14.43 It is revealed that Mr Hunt texted to Smith “About bloody time!” when Rebekah Brooks resigned. Mr Hunt says it was “nothing personal” but that he thought it correct that she stepped down as chief executive of News International in 2011 because she would not have been able to lead an investigation into alleged wrongdoing at the News of the World during the time she was editor.

Read more: Hunt’s ‘great news’ text to James Murdoch

14.38 Mr Hunt describes his former special adviser (Spad) Adam Smith as “the most decent, straight, honourable person” but says “even he couldn’t maintain impartiality due to the volume of contact”.

14.33 Hunt: “Flattery is a weapon that Mr Michel tries to deploy quite frequently”. He adds that he got used to this flattery and effectively learned to ignore it.

14.30 Mr Hunt says Frederic Michel’s text communications in December 2010 were “actually a little bit cheeky”. They followed Mr Hunt’s more tense communications with James Murdoch. Michel suggested a meeting with Hunt’s family, which the culture secretary put off until “things are resolved”.

Channel 4 News Political Editor Gary Gibbon gives his analysis of Jeremy Hunt’s appearance before the inquiry.

14.20 Mr Hunt admits there was “political concern” that the government would lose a vote by MPs in July 2011 about the BSkyB bid.

14.00 Evidence resumes. There is lots of debate about documents. Lord Leveson says he wants to publish Hunt’s evidence online today.

12.57 Leveson breaks off to resume at 2pm.

12.55 We had 40,000 objections to the News Corp UILs which Ofcom said had satisfied it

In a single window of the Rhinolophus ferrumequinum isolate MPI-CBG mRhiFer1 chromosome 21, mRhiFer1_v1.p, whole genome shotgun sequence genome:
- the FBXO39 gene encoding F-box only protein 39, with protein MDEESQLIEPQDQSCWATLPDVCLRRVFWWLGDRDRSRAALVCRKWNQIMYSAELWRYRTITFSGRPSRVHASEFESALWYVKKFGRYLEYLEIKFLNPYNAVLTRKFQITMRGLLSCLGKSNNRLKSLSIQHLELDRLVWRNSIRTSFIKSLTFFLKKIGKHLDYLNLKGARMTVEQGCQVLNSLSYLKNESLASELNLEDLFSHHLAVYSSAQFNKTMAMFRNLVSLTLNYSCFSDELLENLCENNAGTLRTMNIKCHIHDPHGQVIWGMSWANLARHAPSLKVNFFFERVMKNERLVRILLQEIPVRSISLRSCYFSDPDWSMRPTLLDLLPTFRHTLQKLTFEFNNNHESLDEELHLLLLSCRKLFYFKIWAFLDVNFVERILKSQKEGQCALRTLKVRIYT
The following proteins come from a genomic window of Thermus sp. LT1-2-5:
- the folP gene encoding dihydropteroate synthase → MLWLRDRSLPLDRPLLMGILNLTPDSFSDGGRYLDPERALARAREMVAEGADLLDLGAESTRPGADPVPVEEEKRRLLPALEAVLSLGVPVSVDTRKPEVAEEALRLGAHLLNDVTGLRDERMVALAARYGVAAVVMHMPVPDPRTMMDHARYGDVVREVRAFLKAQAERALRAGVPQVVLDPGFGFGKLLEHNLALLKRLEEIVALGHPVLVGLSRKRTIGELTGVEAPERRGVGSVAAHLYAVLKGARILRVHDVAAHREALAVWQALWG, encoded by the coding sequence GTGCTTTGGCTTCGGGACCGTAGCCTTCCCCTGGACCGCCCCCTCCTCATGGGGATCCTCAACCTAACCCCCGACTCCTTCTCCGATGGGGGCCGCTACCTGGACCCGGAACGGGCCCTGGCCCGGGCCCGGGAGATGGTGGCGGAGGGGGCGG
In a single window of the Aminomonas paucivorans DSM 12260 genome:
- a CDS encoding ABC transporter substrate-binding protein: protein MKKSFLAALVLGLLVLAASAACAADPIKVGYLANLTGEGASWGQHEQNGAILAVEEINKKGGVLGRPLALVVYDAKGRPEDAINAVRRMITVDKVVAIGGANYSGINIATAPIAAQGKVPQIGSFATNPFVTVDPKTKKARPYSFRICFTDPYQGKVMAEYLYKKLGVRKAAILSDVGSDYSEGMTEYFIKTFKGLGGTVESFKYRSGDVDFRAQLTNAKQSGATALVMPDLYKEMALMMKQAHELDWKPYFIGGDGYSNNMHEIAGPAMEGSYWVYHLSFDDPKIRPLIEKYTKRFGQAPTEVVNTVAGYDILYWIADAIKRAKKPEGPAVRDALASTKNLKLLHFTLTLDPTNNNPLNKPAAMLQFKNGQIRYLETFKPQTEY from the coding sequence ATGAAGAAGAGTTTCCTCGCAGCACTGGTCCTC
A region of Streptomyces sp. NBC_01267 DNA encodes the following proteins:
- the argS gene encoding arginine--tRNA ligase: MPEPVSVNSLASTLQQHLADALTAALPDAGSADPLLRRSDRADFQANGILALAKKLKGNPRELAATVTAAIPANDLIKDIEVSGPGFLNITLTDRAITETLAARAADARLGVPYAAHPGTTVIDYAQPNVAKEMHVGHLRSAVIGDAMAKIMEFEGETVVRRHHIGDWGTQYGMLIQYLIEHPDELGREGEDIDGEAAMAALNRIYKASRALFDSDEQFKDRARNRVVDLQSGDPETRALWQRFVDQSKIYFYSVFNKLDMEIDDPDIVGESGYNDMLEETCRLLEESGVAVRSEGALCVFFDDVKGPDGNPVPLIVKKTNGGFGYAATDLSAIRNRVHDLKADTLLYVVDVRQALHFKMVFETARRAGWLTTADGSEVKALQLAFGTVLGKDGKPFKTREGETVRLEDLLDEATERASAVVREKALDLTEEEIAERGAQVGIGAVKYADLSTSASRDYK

and that pretty much reflected the mood of the country, says Mr Hunt.

Channel 4 News Political Editor Gary Gibbon writes from the inquiry: “Looking around here at Leveson, I estimate 17 paid lawyers sitting in various sections of Court 72. I see that Lord Justice Leveson has an instant messenger link up to Jay’s screen which you can see him tap “break” reminders into and no doubt other messages occasionally too.”

12.49 News Corp is a very determined company and they’re always on at people to do things quickly says Jeremy Hunt.
Robert Jay: Didn’t you get the impression that what Mr Michel was trying to do was “pile on the pressure”?
Jeremy Hunt: No.

12.41 When news of News Corp’s UILs was leaked, solicitors Slaughter & May sent an email to Jeremy Hunt stressing that any changes would have to be structural and not behavioural and that they had to be financially sustainable (seems to refer to News Corp’s pledge to remove Sky News from its bid).

12.31 Robert Jay reads out emails between Jeremy Hunt and Hunt’s adviser which Jay suggests is an example of politicians feeding journalists stories.

12.24 Lord Justice Leveson explains Undertakings In Lieu: If you refer a bid to the competition commission there is a process. A UIL is when the company says to the secretary of state that it will make undertakings to address concerns the minister has about the bid.

12.23 Robert Jay now going to look at emails between the main players in the News Corp bid.

12.18 Hunt: When we heard that News International had revealed phone hacking had gone further than was previously thought, we sought advice on whether this would impinge on the issue of plurality. What we found was that it could if there was evidence that it would affect peoples’ trust of the organisation.

ACRONYM BUSTER: UIL = undertakings in lieu

12.07 Hunt: James Murdoch was concerned that a media rival would come and buy remaining shares in News Corp meaning he would lose control of the company.

12.03 Jeremy Hunt told Rupert Murdoch he was going to seek the advice of two regulators about News Corp’s bid. Mr Murdoch was unhappy with this because he viewed Ofcom as hostile to News Corp.